But yeah I do remember reading somewhere that Sterling’s father had been Bert Cooper’s original partner.

  8. I thought that might be you.

  9. I think it speaks volumes about Roger’s character, and I love the subtle clues that we got from the show along the way as mentioned above. Oh, I just can’t wait to find out where these characters are going…

  10. Keep in mind that when we are first introduced to Roger and Bert’s familial relationship, the parentage of Pete Campbell is brought up as a point against firing him–seems like nepotism at SC is part of the wheels and gears that keeps New York going!

  11. Max, you are so good.

  12. Yes, dans, I’m sure I read it on the original AMC blog, too. For some reason, I also thought they explained the relationship on the show. Maybe it was just an assumption? I thought I read (or heard) that Sterling’s father died when he was young, and Cooper made sure that he was taken care of, blah, blah, blah. But I could be wrong. It wouldn’t be the first time…

    I do believe that a lot of Roger’s stories of his youth are exaggerations. Like when Joan calls him to task about working summers on a merchant ship. Joan says she believes it was probably a yacht. Makes me wonder about his “combat” experience, too. I’ve heard that veterans who’ve seen actual combat duty are reluctant to discuss their experiences, whereas the people who may have been in the service but not in a combat zone love to regale people with their war stories. Based on people I know who are veterans, this is absolutely true. My father and uncles who served in WWII, the Korean War, and Vietnam say nothing of their military experience. The relatives who served in Japan and Germany in the 60s, 70s, and 80s, though, have stories for everything. I wonder if this is the case with Roger, as well?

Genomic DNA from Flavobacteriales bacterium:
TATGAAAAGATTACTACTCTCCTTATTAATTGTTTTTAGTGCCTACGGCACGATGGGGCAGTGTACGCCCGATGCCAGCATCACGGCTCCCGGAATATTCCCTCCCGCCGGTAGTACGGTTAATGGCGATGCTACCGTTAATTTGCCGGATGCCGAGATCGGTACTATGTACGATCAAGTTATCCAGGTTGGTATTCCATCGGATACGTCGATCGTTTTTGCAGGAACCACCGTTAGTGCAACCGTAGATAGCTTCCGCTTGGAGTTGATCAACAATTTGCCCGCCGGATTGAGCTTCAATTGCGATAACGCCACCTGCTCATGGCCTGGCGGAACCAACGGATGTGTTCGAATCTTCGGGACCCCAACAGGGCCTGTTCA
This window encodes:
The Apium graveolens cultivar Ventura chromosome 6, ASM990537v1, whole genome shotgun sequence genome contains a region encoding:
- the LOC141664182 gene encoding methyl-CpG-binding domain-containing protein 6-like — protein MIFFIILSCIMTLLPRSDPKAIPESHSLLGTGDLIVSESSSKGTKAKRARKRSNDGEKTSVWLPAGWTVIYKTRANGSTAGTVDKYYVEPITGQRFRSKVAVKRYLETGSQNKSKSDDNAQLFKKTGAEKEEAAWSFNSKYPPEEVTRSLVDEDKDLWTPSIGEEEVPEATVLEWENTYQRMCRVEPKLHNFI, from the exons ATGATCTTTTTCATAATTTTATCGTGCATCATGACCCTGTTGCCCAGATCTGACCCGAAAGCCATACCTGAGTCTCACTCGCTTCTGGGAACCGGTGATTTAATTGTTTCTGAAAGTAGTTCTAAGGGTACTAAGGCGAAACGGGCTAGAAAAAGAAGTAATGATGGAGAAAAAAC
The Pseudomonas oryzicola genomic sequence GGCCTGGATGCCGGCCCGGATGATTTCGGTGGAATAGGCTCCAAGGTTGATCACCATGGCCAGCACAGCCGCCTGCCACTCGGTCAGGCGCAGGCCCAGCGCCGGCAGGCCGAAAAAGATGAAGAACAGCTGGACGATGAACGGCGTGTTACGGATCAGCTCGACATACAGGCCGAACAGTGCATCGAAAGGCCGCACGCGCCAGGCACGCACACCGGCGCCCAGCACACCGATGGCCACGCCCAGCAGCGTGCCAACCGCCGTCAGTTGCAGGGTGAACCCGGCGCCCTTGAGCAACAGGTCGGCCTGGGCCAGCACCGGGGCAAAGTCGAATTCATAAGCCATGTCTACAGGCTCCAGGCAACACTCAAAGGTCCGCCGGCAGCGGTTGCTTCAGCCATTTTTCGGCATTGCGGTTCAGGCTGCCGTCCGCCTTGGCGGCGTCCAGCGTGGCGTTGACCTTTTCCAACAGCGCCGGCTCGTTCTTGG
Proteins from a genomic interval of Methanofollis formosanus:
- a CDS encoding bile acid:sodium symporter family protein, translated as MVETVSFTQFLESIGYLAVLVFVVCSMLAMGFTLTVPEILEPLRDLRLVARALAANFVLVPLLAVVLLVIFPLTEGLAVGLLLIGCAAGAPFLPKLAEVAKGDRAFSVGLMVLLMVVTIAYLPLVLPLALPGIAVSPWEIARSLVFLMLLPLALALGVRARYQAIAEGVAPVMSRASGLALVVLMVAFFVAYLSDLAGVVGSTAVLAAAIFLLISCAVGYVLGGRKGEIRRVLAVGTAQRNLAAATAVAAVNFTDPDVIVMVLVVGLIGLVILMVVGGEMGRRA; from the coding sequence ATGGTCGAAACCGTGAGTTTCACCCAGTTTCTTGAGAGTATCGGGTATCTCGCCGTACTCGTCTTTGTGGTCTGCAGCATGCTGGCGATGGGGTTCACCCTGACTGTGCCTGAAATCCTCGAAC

13. Maybe. But I do have a feeling that it was harder to get out of real fighting during WWII simply bc the need for men was that strong. Unless, of course, Roger had a bona fide health problem. But I wouldn’t know either way. Maybe someone do the research?

  14. Research? Are you kidding?

  15. Actually, that’s colloquial, and I find that colloquial information is hard to research. But I bet a book like The Greatest Generation would have stuff on it.

    Thing is, important people weren’t trying to get their kids out of combat in those days. It was considered unseemly. Using privilege to stay out of combat is largely a product of the Vietnam War.

    Indeed, in Vietnam it was largely urban blacks who were killed and wounded, while blacks in WWII had a hard time getting real combat duty (and acknowledgement for it), getting stuck in kitchen and janitorial type positions (for “morale” of course). Bigotry kept blacks segrated, and regarded them as less honorable. The notion that service is by and for the honorable had degraded in Vietnam.

    What I actually don’t know is where Korea stood in this.

  16. Frankly I really thought it had more to do with the writer’s preference and Antony Price and a label he worked under in 1967 Stirling Cooper